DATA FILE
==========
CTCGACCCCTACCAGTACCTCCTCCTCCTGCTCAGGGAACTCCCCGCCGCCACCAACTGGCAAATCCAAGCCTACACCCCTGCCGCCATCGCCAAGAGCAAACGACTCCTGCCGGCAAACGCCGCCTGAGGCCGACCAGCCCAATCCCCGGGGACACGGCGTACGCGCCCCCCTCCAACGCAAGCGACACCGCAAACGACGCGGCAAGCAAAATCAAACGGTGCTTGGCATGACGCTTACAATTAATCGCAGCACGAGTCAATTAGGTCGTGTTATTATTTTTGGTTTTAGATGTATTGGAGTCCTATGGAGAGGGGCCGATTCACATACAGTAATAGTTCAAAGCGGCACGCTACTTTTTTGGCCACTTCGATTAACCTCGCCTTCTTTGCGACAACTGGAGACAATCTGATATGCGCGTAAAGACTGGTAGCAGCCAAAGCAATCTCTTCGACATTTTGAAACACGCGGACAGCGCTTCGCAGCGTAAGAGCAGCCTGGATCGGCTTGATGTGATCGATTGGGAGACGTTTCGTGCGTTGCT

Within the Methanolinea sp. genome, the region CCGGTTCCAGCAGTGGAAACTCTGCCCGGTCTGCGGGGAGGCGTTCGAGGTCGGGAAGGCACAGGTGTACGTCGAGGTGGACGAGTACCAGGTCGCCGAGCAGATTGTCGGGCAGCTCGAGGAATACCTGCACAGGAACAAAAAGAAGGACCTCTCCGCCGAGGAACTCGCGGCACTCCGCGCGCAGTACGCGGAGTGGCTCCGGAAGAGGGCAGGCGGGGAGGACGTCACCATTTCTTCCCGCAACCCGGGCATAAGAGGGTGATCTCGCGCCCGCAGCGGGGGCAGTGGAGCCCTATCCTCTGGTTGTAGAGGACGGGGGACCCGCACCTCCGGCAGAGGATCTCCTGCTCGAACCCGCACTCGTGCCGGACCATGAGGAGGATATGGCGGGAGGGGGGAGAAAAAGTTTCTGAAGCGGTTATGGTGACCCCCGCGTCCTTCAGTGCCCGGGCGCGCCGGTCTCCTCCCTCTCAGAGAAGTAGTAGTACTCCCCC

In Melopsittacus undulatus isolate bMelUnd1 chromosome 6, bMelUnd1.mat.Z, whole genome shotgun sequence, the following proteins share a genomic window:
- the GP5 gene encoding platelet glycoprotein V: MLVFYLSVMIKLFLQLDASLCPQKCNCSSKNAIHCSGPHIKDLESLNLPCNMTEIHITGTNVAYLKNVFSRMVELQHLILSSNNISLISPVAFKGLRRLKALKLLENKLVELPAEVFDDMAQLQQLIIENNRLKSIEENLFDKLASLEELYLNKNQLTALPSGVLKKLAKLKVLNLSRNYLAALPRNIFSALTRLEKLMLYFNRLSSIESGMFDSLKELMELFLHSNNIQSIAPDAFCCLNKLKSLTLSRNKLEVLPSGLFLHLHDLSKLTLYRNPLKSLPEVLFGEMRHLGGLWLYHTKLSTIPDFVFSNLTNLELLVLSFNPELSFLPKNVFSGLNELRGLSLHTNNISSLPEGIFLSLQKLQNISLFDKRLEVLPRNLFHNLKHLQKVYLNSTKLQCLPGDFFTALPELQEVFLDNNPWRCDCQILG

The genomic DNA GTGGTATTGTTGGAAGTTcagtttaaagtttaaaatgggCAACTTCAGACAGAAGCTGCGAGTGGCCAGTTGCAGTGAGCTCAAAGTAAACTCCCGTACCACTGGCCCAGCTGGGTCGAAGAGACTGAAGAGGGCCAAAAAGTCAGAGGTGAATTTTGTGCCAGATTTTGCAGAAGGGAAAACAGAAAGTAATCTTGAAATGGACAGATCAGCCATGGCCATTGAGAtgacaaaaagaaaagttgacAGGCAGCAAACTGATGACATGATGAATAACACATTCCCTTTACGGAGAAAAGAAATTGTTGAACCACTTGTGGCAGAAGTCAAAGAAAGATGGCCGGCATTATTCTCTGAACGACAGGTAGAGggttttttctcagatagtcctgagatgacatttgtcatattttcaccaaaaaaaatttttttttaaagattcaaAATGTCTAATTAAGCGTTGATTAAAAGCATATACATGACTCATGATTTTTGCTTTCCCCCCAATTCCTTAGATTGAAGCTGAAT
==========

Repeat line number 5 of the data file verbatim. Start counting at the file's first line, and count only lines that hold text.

The genomic DNA GTGGTATTGTTGGAAGTTcagtttaaagtttaaaatgggCAACTTCAGACAGAAGCTGCGAGTGGCCAGTTGCAGTGAGCTCAAAGTAAACTCCCGTACCACTGGCCCAGCTGGGTCGAAGAGACTGAAGAGGGCCAAAAAGTCAGAGGTGAATTTTGTGCCAGATTTTGCAGAAGGGAAAACAGAAAGTAATCTTGAAATGGACAGATCAGCCATGGCCATTGAGAtgacaaaaagaaaagttgacAGGCAGCAAACTGATGACATGATGAATAACACATTCCCTTTACGGAGAAAAGAAATTGTTGAACCACTTGTGGCAGAAGTCAAAGAAAGATGGCCGGCATTATTCTCTGAACGACAGGTAGAGggttttttctcagatagtcctgagatgacatttgtcatattttcaccaaaaaaaatttttttttaaagattcaaAATGTCTAATTAAGCGTTGATTAAAAGCATATACATGACTCATGATTTTTGCTTTCCCCCCAATTCCTTAGATTGAAGCTGAAT